As the months passed, Bee became increasingly comfortable around both the dogs she is regularly walked with and eventually dogs that she comes in contact with in the park. She now regularly plays with the dogs in the group (preferring to be the chaser, though once or twice has had fun being the chasee!), and has also played with ‘stranger dogs’.
This spring, Bee’s walking world was shaken… I took a 14wk Portugese Water Dog pup into the group. As puppies are prone to do, Maggie has a tendency of getting in other dogs’ faces, and it takes a lot of management to keep her from doing so. Now that Maggie is off-leash and almost 6mo, she has developed a particular fondness for one little black shih tzu. And Maggie demonstrates this fondness by coming at dogs like this:
Throughout the years in my group, Bee has developed such an impressive resilience to dogs invading her space. While I am in charge of keeping Maggie otherwise busy, she will occasionally rush at Bee in a terrifyingly puppyish way. Bee’s response, without fail, is to duck the puppy’s cannon-ball approach and immediately run to me with bright eyes and wagging tail, ready to collect her treat. Bee’s recovery is just about instantaneous. This is classical counter conditioning at work!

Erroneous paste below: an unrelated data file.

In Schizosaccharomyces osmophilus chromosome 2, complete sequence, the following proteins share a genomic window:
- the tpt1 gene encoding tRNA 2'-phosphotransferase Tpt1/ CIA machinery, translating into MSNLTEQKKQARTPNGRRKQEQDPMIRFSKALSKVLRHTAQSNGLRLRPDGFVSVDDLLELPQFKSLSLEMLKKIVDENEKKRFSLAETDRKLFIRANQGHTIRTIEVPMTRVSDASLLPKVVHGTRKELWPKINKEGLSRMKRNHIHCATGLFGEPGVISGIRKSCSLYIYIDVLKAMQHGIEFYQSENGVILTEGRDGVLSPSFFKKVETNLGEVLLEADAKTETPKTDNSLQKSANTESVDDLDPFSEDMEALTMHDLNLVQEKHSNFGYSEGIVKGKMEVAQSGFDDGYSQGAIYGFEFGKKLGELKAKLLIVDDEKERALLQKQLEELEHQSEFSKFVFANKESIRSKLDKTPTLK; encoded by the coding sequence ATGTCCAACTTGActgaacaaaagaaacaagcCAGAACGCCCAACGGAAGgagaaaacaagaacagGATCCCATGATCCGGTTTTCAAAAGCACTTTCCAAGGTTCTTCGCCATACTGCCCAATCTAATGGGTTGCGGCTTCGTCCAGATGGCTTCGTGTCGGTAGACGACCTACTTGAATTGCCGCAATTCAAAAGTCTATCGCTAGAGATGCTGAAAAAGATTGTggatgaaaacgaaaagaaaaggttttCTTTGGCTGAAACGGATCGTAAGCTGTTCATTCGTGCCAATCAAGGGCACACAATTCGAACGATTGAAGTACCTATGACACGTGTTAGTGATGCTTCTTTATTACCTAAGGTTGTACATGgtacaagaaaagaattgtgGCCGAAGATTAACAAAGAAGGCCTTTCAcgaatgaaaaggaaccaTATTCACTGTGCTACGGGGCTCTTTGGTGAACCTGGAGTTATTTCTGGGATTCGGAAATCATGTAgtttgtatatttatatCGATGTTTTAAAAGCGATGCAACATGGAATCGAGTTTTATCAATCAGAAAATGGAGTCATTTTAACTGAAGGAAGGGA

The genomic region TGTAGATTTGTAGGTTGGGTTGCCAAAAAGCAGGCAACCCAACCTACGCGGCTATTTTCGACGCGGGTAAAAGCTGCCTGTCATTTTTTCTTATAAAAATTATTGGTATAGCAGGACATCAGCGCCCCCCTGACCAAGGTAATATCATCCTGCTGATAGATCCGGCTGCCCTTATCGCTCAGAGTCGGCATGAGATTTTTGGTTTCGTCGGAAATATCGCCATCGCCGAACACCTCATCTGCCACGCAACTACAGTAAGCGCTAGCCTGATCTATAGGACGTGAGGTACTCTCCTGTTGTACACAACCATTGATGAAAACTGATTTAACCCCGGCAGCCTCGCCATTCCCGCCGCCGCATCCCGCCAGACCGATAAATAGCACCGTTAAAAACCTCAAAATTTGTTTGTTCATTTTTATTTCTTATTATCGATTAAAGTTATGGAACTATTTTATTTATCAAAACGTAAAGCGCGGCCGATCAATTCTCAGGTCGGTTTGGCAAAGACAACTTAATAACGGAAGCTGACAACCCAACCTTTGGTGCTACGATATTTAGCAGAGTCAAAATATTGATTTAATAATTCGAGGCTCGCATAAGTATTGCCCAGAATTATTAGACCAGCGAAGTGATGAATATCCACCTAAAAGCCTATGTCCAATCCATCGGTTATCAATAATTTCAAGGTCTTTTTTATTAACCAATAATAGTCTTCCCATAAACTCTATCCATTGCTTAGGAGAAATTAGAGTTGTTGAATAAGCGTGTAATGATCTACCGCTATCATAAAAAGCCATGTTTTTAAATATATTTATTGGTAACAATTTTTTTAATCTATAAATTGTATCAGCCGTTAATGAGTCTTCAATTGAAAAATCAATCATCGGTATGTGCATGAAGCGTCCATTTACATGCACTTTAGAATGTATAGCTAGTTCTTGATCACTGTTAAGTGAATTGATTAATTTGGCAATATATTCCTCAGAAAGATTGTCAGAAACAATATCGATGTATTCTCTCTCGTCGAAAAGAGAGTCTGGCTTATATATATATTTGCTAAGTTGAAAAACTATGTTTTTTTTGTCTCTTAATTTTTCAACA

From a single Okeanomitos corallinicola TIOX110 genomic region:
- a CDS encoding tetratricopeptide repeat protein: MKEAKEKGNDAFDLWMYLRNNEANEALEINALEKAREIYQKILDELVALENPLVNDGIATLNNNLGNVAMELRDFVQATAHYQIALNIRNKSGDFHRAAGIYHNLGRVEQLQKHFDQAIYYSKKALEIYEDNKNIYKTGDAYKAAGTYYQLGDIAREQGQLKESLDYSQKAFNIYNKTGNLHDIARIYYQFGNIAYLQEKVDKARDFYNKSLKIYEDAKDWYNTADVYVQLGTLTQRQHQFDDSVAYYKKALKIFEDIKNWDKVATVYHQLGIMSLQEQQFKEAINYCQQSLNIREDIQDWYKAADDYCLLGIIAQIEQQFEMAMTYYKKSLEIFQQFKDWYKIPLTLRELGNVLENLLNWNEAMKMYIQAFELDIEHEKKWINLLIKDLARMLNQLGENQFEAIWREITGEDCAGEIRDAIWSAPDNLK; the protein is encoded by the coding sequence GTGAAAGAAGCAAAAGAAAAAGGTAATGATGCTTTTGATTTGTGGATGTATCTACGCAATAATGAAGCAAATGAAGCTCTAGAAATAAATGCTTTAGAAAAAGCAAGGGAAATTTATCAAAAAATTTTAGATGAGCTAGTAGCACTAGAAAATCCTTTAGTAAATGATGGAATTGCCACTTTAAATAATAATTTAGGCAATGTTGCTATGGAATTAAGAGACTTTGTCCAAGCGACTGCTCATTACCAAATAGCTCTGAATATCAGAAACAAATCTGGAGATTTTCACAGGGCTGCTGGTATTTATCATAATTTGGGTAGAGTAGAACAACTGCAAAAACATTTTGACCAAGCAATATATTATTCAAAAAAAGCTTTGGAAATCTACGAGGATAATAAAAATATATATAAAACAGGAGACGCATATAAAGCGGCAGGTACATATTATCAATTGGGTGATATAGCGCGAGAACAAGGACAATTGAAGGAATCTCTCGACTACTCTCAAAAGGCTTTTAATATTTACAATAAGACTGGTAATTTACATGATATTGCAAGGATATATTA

…and a Note on Rude Puppies and Behaviour Chains
This all begs the question… what to do about rude puppies? (i.e. all puppies?) A common response is to say, “leave the dogs be, they can handle themselves and the adult dog will show the pup her limits by snarking at her.” I agree in part: a puppy can’t run hog-wild over every dog in the area. But I also don’t think that it should be the other dogs’ responsibility to ‘discipline’ a puppy when they have no say in whether they are in the same vicinity as her. Nor do I think it is a good idea to trust that any particular dog will respond appropriately to a pup in their face, this considering the intensity of their response as well as the level of their acquired bite inhibition. In my situation, Bee has a long history of being very uncomfortable with dogs in her space and it’s taken a lot of time and effort to get her to the point she is at today. I am not keen on encouraging a new, aggressive response to these dogs by letting a puppy (twice her size!) pursue her as she tries to put distance between her and the pup.